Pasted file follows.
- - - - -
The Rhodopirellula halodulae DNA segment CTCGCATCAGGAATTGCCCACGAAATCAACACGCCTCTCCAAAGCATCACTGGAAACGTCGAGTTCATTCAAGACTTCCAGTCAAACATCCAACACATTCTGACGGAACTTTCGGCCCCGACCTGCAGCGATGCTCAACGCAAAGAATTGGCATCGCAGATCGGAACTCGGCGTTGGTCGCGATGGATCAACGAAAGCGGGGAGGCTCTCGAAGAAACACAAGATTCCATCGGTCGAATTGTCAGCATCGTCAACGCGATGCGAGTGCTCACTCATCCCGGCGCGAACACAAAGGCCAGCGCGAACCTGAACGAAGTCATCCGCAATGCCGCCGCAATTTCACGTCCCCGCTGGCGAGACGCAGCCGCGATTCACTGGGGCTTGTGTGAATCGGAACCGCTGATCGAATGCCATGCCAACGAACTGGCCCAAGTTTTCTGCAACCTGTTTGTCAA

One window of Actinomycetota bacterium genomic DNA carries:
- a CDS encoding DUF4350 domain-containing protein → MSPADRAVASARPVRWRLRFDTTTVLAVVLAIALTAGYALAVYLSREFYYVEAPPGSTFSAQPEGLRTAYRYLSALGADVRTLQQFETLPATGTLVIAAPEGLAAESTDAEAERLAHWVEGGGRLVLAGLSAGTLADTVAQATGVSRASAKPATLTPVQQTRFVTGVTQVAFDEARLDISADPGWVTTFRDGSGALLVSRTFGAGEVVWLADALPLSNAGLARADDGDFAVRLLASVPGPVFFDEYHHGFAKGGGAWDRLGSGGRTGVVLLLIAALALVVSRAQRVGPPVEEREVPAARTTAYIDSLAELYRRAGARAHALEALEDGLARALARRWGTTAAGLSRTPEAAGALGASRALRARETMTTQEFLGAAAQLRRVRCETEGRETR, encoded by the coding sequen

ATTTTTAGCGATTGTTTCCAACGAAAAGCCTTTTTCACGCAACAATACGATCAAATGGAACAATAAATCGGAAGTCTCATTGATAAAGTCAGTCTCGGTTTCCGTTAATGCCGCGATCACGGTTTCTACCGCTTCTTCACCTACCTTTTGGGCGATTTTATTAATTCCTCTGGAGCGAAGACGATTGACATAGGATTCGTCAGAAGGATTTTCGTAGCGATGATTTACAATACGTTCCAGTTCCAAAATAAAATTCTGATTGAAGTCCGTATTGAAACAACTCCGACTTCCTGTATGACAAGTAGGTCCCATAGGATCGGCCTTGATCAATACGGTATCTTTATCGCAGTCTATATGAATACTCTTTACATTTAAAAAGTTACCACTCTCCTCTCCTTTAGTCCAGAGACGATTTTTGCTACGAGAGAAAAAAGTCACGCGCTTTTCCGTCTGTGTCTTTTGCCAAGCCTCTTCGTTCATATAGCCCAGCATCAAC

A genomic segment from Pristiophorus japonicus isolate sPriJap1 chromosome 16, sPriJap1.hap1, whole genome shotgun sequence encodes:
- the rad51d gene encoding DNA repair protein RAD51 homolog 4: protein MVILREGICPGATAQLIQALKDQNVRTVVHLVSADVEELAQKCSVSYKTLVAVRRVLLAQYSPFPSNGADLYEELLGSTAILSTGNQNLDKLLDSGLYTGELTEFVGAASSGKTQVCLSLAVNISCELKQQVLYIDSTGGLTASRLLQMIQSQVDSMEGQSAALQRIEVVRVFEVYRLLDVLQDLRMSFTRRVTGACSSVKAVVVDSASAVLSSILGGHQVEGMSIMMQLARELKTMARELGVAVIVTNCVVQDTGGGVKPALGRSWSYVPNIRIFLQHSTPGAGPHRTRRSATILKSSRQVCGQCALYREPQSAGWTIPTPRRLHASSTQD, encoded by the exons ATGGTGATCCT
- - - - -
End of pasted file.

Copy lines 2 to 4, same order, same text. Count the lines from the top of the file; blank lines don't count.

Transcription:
One window of Actinomycetota bacterium genomic DNA carries:
- a CDS encoding DUF4350 domain-containing protein → MSPADRAVASARPVRWRLRFDTTTVLAVVLAIALTAGYALAVYLSREFYYVEAPPGSTFSAQPEGLRTAYRYLSALGADVRTLQQFETLPATGTLVIAAPEGLAAESTDAEAERLAHWVEGGGRLVLAGLSAGTLADTVAQATGVSRASAKPATLTPVQQTRFVTGVTQVAFDEARLDISADPGWVTTFRDGSGALLVSRTFGAGEVVWLADALPLSNAGLARADDGDFAVRLLASVPGPVFFDEYHHGFAKGGGAWDRLGSGGRTGVVLLLIAALALVVSRAQRVGPPVEEREVPAARTTAYIDSLAELYRRAGARAHALEALEDGLARALARRWGTTAAGLSRTPEAAGALGASRALRARETMTTQEFLGAAAQLRRVRCETEGRETR, encoded by the coding sequen

ATTTTTAGCGATTGTTTCCAACGAAAAGCCTTTTTCACGCAACAATACGATCAAATGGAACAATAAATCGGAAGTCTCATTGATAAAGTCAGTCTCGGTTTCCGTTAATGCCGCGATCACGGTTTCTACCGCTTCTTCACCTACCTTTTGGGCGATTTTATTAATTCCTCTGGAGCGAAGACGATTGACATAGGATTCGTCAGAAGGATTTTCGTAGCGATGATTTACAATACGTTCCAGTTCCAAAATAAAATTCTGATTGAAGTCCGTATTGAAACAACTCCGACTTCCTGTATGACAAGTAGGTCCCATAGGATCGGCCTTGATCAATACGGTATCTTTATCGCAGTCTATATGAATACTCTTTACATTTAAAAAGTTACCACTCTCCTCTCCTTTAGTCCAGAGACGATTTTTGCTACGAGAGAAAAAAGTCACGCGCTTTTCCGTCTGTGTCTTTTGCCAAGCCTCTTCGTTCATATAGCCCAGCATCAAC